Endgame 3 Accurate Local Evaluation
|Table of contents|
The author and publisher of Endgame 3 - Accurate Local Evaluation is Robert Jasiek. The book is of A5 size, has 256 pages, has 5 diagrams per page on average, is written for players from 5 kyu to 9 pro and has the suggested price € 26.5 (book) or € 13.25 (PDF).
- Title: Endgame 3 - Accurate Local Evaluation
- Author: Robert Jasiek
- Publisher: Robert Jasiek
- Edition: 2019
- Language: English
- Price: EUR 26.50 (book), EUR 13.25 (PDF)
- Contents: endgame
- ISBN: none
- Printing: good
- Layout: good
- Editing: good
- Pages: 256
- Size: 148mm x 210mm
- Diagrams per Page on Average: 5
- Method of Teaching: principles, methods, classification, examples
- Read when EGF: 5 kyu - 9 pro
- Subjective Rank Improvement: o
- Subjective Topic Coverage: +
- Subjective Aims' Achievement: ++
The subtitle Accurate Local Evaluation is the book's program: it evaluates local endgame positions accurately. During all phases of the game, correct local evaluation is a requirement for very good global decisions. Whenever tactical reading is too complex, we also need strategy, approximative positional judgement or more precise endgame evaluation. The latter can often replace global reading by a combination of local reading and value comparisons.
The values of a local endgame depend on its type and lengths of sequences. Do we have a local gote or sente? For how long should local alternating play proceed? When must we interrupt and play elsewhere? By answering these essential questions, we can calculate the values correctly. Therefore, we avoid losing many points due to evaluation mistakes.
The book is the result of 15 months of full-time work. Half of it has been research, which has been necessary to fill huge gaps in earlier theory and create a consistent, sufficiently complete and well applicable, general theory of endgame evaluation. Previously, we were only given the chance to compete with 9 dans on the topic of getting the last point. This book enables every serious learner to reach this level on the much broader topic of local endgame evaluation. This is so because the methods and principles often represent truths derived from mathematical theorems. The value calculations in the examples are supported by meticulous proofreading.
An introduction gives an overview on the contents and demonstrates that we lose points in every local endgame by evaluating it wrongly when confusing gote with sente or misjudging for how long we should continue local play. The book presumes fluent application of the basics of modern endgame theory: the count (positional value) and move value (value of a move) of a local gote or sente endgame and its followers (follow-up positions); the gain of every individual move (the value of how much a player's move shifts counts in his favour); negative numbers favouring White. Although readers of Volume 2 are familiar with these basics, Endgame 3 - Accurate Local Evaluation can be read independently because the chapter Basics summarises them. The book concludes with an appendix, which lists keywords and the conventions for diagrams and variables. The major contents is presented in the following three parts:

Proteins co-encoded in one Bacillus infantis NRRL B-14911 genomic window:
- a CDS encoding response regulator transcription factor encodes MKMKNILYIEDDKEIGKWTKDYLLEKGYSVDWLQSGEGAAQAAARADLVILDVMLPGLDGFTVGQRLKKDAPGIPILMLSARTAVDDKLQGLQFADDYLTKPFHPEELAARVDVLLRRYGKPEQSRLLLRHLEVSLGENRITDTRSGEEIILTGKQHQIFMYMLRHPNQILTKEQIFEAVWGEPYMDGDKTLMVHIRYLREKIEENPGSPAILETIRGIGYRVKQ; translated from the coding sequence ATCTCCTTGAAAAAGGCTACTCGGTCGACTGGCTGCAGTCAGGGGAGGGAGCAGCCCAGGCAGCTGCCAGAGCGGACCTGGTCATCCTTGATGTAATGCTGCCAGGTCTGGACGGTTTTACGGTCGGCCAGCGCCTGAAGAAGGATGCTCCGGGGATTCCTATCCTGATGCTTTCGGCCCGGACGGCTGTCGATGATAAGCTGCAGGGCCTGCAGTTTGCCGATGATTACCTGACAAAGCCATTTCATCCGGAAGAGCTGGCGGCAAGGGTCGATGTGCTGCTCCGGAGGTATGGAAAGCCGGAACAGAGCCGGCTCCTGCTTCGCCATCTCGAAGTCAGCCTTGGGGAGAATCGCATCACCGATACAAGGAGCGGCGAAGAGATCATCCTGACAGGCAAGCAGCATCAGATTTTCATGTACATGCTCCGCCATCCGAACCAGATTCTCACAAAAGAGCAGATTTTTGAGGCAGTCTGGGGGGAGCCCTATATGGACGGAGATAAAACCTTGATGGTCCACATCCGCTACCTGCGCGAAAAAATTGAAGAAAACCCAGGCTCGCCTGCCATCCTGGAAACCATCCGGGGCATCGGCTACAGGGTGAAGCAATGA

- The chapters 'Gote, Sente and Short Sequences' and 'Gote and Sente Options' evaluate local endgames with short sequences consisting of one or two plays worth playing successively. The former studies local endgames in which a player starts a gote sequence, whose continuation results in a sente sequence. The latter studies local endgames in which one player chooses either his gote option starting a gote sequence or his sente option starting a sente sequence. Both kinds of local endgames are evaluated differently.
- The intermediate chapter 'Local Sequences and Endgames' briefly introduces privileges, ko and the global positional context, discusses double sente, introduces long sequences consisting of at least 3 plays, and provides simplifications. We learn that, usually, local double sente does not exist, its traditional evaluation has had little meaning, and how to evaluate and play a perceived double sente in the global context: we do not always need accurate evaluation as a local gote with follow-ups but can often apply principles to evaluate like a ko exchange. Long sequences are introduced by first examples, calculation of their values, classifications of the types of sequences and local endgames, and the properties of long sequences worth playing successively (called 'traversal sequences'). Simplifications are very fast tools, with which we can sometimes circumvent detailed methods.
- The next two chapters explain ordinary or fast evaluation of long sequences. Both major kinds of evaluation determine the count and move value of an initial local endgame. Ordinary evaluation also determines the gains of the sequences' plays to clarify the correct moments of interrupting local play and playing elsewhere, and assesses whether ko threats should be preserved. Fast evaluation skips such details but applies sophisticated means to only determine the initial values.
Unless we have a simple gote without follow-up, a local endgame with short sequences has follow-ups of one of both players. After the first move, we need to know whether the opponent must reply immediately. Depending on the answer, the local endgame is a 'local gote', 'local sente' or their hybrid, which is called an 'ambiguous' local endgame. The book distinguishes and determines these types objectively. For this purpose, we verify whether some value condition is fulfilled. Such a condition compares two particular move values or counts. For example, a move value of the initial local endgame is compared with the follow-up move value in the position created by the first move. We can choose our preferred kind of value condition because the book offers four alternative kinds (and a fifth kind designed for long sequences, which can also be applied to short sequences).
A local gote has a 'gote count' and 'gote move value' while a local sente has a 'sente count' and 'sente move value'. Calculations of gote values differs from calculations of sente values. Initially, we do not know the type of a studied local endgame yet. Therefore, we consider 'tentative' values. We can confirm them by confirming a value condition. For example, if we compare a tentative gote move value of the initial local endgame to a smaller follow-up move value, this condition of decreasing move values confirms the gote move value and type 'local gote' of the local endgame.